I’ve since refined that view somewhat. I’m beginning to conclude that “search” for us may soon be about something more technically diverse. We’ll be staying on top of new search interfaces that require our content to be re-purposed in an alternative presentation layer to enable access.

Think about your site’s data layer and your site’s presentation layer as separate things. Think about your website as an API endpoint that can serve a JSON data payload to search engines. Think about how a search engine may choose (even, prefer for some applications) to consume your content on that API endpoint.

I can’t help but feel that eventually we’ll be doing exactly this to make sure we have visibility across a broad range of devices; organic and social channels, like answer boxes, instant articles and cards.

So to that end, I’m pretty sure (hopeful) Aaron would agree with me.

My Take on Using Schema and Why I’m Writing This Post

My take on using Schema Markup (Microdata) is this: I don’t want to implement it.

It messes with my presentation layer. Getting it implemented is slow, really really slow. You have to “get buy in” to win the resource via the front end development team who don’t want to mess up their HTML to accommodate the SEO team and this crappy code. Once you have it in, *then* you have to monitor it, checking every time a release is put live. Hoping that it hasn’t broken something. Which it often has. Which means more change requests, more communicating and more hassle.

All is not lost, however. JSON-LD’s keys and values match the attribute names set out in Schema.org – so you’re actually changing very little. Just compare the Microdata markup in Organization to its JSON-LD version in Dan’s Schema guide.

JSON-LD is Where it’s at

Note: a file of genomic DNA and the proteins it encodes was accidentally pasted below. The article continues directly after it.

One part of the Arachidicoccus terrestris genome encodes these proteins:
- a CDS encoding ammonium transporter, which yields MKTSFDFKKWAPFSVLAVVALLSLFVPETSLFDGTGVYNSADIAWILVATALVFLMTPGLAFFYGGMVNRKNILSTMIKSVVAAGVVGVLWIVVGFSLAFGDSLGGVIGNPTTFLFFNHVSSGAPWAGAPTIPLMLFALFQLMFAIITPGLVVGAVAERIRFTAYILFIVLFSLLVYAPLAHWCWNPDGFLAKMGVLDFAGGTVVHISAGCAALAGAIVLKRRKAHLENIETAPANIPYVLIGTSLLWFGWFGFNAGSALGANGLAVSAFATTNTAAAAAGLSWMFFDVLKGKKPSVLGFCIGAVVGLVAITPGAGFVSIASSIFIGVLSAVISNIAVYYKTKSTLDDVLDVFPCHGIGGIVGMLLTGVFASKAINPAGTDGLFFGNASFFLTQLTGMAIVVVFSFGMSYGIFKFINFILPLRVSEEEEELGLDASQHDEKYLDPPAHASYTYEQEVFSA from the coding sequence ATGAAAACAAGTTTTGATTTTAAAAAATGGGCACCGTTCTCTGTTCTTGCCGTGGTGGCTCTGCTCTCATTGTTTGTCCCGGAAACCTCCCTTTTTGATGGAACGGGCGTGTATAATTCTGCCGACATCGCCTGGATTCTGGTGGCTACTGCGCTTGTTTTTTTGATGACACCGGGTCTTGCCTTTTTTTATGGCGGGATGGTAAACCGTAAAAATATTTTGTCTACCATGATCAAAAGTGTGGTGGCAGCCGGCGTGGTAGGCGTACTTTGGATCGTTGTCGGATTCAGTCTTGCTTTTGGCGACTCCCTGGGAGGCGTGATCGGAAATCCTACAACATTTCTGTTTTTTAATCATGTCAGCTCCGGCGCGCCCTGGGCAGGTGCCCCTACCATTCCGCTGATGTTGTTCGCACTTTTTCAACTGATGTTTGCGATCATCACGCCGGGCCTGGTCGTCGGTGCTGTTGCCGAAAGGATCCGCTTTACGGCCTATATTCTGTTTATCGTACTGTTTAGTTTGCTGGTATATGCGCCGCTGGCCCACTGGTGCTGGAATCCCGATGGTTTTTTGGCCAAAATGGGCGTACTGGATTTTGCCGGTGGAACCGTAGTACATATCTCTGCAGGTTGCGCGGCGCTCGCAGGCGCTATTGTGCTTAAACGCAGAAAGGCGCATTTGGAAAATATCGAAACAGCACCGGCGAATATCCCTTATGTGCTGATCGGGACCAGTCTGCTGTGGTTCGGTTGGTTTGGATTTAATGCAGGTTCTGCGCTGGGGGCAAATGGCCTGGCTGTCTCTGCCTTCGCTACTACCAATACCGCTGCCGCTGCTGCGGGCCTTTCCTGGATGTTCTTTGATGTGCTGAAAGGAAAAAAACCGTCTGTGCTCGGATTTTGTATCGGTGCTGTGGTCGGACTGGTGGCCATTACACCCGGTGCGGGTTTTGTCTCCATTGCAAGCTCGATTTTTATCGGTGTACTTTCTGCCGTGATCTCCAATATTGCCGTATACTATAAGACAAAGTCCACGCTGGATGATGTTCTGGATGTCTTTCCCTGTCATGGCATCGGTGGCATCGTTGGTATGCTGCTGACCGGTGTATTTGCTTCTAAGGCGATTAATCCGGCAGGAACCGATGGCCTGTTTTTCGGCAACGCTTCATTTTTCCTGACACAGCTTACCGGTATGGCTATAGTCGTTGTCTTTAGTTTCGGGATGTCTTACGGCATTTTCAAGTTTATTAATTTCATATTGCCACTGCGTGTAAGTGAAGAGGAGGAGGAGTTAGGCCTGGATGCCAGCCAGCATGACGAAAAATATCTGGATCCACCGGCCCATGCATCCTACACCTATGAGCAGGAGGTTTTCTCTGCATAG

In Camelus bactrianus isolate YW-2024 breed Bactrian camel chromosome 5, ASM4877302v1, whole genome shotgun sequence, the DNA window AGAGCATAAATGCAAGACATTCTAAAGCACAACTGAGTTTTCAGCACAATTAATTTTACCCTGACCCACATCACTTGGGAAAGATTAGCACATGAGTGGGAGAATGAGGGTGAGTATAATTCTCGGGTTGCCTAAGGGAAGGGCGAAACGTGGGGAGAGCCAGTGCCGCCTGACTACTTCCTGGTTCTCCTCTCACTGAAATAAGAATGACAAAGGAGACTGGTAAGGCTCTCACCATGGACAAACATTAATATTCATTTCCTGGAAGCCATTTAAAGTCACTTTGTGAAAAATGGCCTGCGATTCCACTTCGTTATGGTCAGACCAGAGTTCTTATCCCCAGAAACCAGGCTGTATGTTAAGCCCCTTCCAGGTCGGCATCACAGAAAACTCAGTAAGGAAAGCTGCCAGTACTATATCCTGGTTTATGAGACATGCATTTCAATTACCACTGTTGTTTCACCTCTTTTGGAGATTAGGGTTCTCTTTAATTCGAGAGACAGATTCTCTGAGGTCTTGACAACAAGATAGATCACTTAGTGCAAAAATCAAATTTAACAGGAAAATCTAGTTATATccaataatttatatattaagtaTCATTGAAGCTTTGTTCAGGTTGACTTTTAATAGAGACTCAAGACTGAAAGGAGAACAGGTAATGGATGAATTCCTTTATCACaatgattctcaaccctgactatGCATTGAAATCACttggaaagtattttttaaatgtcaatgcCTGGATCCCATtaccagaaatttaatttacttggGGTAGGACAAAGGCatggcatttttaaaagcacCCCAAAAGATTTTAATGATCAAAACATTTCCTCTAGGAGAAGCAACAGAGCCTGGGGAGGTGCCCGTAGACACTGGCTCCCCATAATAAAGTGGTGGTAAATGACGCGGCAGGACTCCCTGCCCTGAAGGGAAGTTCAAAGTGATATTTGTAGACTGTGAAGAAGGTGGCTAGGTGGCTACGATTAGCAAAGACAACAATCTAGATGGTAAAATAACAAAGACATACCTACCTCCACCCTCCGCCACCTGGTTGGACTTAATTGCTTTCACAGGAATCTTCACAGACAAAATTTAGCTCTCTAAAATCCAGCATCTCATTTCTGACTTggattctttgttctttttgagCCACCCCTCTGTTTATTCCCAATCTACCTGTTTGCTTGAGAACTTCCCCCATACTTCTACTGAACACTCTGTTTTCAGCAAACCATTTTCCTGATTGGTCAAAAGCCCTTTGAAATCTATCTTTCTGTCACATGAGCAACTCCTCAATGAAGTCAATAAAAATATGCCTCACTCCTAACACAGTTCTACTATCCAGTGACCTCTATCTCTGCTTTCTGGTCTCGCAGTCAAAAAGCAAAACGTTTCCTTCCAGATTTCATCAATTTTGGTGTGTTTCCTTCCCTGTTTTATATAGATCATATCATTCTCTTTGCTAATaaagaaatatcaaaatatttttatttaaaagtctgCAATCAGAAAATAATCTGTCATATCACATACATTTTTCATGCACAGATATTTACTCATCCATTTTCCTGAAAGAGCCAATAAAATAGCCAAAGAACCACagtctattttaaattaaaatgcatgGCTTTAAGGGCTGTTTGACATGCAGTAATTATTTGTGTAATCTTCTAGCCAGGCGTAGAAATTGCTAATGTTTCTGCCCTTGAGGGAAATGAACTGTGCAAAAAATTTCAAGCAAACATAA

JSON-LD is where it’s at, friends. Here’s why I think this:

  • You can create a JSON payload with ease and deploy anywhere on the webpage, including the head
  • Developers understand it immediately (and love it, immediately)
  • JSON-LD plays nice with other markup formats, should you have to use them
  • JSON-LD can be implemented outside the presentation layer – it doesn’t mess up any of your HTML
  • It’s really easy to implement via PHP in WordPress

I’ve had a few objections to this, namely; it feels “weird” to duplicate data on the webpage and support is limited (breadcrumbs won’t work).

I’ve reflected on those points for hours and I think the advantages in faster release outweigh any concerns. Sure – duplication. Specifically, the ArticleBody value for in-depth articles, for example. I still don’t think that’s a problem.

Implementing JSON-LD in WordPress

So, on that note let’s get to the point of the post. I had a lot of fun implementing JSON-LD across our homepage, author pages and posts.

I’d like to share the code, with full and huge thanks to Pete for the help, patience and schooling in PHP enough that I can do this outside the loop and handle JSON in PHP like a boss.

Take a look in the head of my author page.


Which validates in the rich snippets testing tool as follows:

person-json-ld

Our homepage uses Organization as follows:


Again, validating nicely:

organization-json-ld

And finally, an article:


Which validates nicely, here:

article-json-ld

Implementation

Save the following code as json-ld.php in your theme directory:


Obviously you’ll have to edit our details out and yours in. Also the usual disclaimers apply, use our work, but we can’t be held responsible for anything that breaks. Do check what data you have in your author_meta – we’ve added some extra user profile fields.

Then, add the following two lines of code in header.php as follows:


So wonderful. My data is kept well away from my presentation layer. I’m a very happy man.

Conclusion

With all the new search result formats and devices, “search” for us may soon be about staying on top of new interfaces that require our content to be re-purposed in an alternative presentation layer. Think about that: Apple Watch doesn’t have a browser.